Things have been so quite here but not so much in my kitchen. Most days, we are eating fresh and home cooked, the kitchen is so busy  but other priorities in life have made me slightly busy that there is less time to set up shoots and hence the lack of posts. But I guess, sometimes in life, you need to cut the routine to see how doing nothing or something different feels. This summer I am involving myself in things which I have not done in last few years, more on that later. It is good to be away for a while. Hope you missed me 🙂 However, I will keep this space buzzing whenever I can.Meanwhile, you can catch me on Instagram & Facebook.

Sinfully Spicy -Ingredients, Kaju Kishmish Icecram (Easy Eggless Cashew Ice cream)

Sinfully Spicy - Kaju Kishmish Icecram (Easy Eggless Cashew Ice cream)

Sinfully Spicy - Kaju Kishmish Icecram (Easy Eggless Cashew Ice cream)I grew up eating it in small grey cardboard cups which had a flip lid. You flip away the lid and a couple of chubby brown raisins stared at you on top of blushing pink with soft bits of cashews scattered in. I always used my nails to pick the raisins out first and then the paddle shaped wooden spoon to scoop the rest. One cup disappeared after another in no time, sitting under the shade of   kumquat tree in blazing indian summer heat, sweaty foreheads, dripping cream on our dresses and white foamy mustaches, oh to be a child again!

Sinfully Spicy - Kaju Kishmish Icecram (Easy Eggless Cashew Ice cream)I came up with this recipe fueled by this tradition in my kitchen to come up with an ice cream recipe each summer.It came out amazing, like most homemade ice creams do. I used a subtle flavor of green cardamom but vanilla will work great also. The husband loved it.I loved it and so did our little girl who is fond of all things cashew. I hope you will love it too!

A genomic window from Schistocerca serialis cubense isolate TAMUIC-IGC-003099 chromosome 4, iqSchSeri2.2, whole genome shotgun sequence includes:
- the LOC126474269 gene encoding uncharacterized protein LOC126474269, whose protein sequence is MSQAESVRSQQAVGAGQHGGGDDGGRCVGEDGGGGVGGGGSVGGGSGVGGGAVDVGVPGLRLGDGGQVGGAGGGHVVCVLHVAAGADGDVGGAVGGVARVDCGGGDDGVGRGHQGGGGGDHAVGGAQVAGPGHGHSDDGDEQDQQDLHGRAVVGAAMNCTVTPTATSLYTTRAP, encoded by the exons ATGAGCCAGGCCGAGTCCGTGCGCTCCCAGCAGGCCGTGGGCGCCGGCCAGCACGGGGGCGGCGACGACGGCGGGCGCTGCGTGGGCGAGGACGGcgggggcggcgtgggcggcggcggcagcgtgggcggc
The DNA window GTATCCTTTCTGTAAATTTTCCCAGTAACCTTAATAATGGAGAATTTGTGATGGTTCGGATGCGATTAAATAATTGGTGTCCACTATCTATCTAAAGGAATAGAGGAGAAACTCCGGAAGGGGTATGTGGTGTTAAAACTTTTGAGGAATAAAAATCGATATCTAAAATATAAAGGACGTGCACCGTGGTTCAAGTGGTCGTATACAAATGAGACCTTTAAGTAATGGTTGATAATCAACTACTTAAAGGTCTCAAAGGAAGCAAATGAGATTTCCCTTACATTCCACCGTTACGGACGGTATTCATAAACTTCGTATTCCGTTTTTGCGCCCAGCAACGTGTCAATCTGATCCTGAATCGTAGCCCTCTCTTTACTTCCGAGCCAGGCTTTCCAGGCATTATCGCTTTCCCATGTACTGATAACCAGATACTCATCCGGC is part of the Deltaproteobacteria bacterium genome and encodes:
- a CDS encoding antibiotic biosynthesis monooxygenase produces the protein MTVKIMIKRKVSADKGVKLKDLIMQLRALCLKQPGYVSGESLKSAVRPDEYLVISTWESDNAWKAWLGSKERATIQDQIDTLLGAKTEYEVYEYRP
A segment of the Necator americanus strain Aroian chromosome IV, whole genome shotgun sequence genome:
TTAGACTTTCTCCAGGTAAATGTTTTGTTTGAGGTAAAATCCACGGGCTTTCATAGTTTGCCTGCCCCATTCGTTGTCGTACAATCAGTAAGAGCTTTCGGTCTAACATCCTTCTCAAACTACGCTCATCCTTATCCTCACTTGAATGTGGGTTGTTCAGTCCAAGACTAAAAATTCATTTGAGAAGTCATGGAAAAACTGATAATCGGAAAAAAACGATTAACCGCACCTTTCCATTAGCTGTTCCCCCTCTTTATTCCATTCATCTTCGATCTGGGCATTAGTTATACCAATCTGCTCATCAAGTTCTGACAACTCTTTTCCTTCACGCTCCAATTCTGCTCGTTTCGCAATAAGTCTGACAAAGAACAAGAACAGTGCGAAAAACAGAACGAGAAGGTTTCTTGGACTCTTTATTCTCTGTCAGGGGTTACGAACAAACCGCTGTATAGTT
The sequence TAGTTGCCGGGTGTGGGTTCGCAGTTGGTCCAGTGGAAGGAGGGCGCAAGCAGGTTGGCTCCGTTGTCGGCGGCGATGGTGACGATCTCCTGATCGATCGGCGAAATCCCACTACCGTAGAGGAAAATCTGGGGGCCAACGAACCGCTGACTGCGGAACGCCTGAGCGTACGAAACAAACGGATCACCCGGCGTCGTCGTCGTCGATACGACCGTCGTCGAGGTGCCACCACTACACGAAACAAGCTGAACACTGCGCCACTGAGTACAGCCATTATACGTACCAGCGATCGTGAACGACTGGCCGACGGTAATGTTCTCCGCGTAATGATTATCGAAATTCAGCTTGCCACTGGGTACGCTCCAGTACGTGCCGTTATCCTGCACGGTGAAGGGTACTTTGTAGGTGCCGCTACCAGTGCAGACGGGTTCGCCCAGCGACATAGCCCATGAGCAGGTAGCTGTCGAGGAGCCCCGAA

Update 10/03/2015 Recently Sinfully Spicy was included in Top 50 Blogs of India. Link here

Sinfully Spicy - Kaaju Kishmish Icecram (Easy Eggless Cashew Ice cream)

Recipe

Soak 1 cup raw cashews for 5-6 hrs. Drain. Bring 4 cups of water to a boil, add the soaked cashews and let boil for 5-8 mins. Drain and let cool down completely. Transfer to a blender and using 1/3 to 1/2 cup evaporated milk (or full fat milk) grind the cashews to a coarse paste. 

Mix 2 cups of heavy cream with a 14oz can of condensed milk. You can add sugar(about 1/4 cup) if you want to adjust sweetness. Mix the cashews paste along with 1 tsp fresh ground cardamom. Combine well, transfer to the dish in which you want to freeze and freeze for 5-6 hours. When the mixture starts freezing and has a pudding consistency,add in handful of dry toasted cut up cashews(optional) along with 1/2 cup of golden raisins. Freeze overnight. Scoop and serve.

Desserts/Baking · Indian Streetfood/Indo Chines · Rice Dishes

Zarda – Sweet Saffron Rice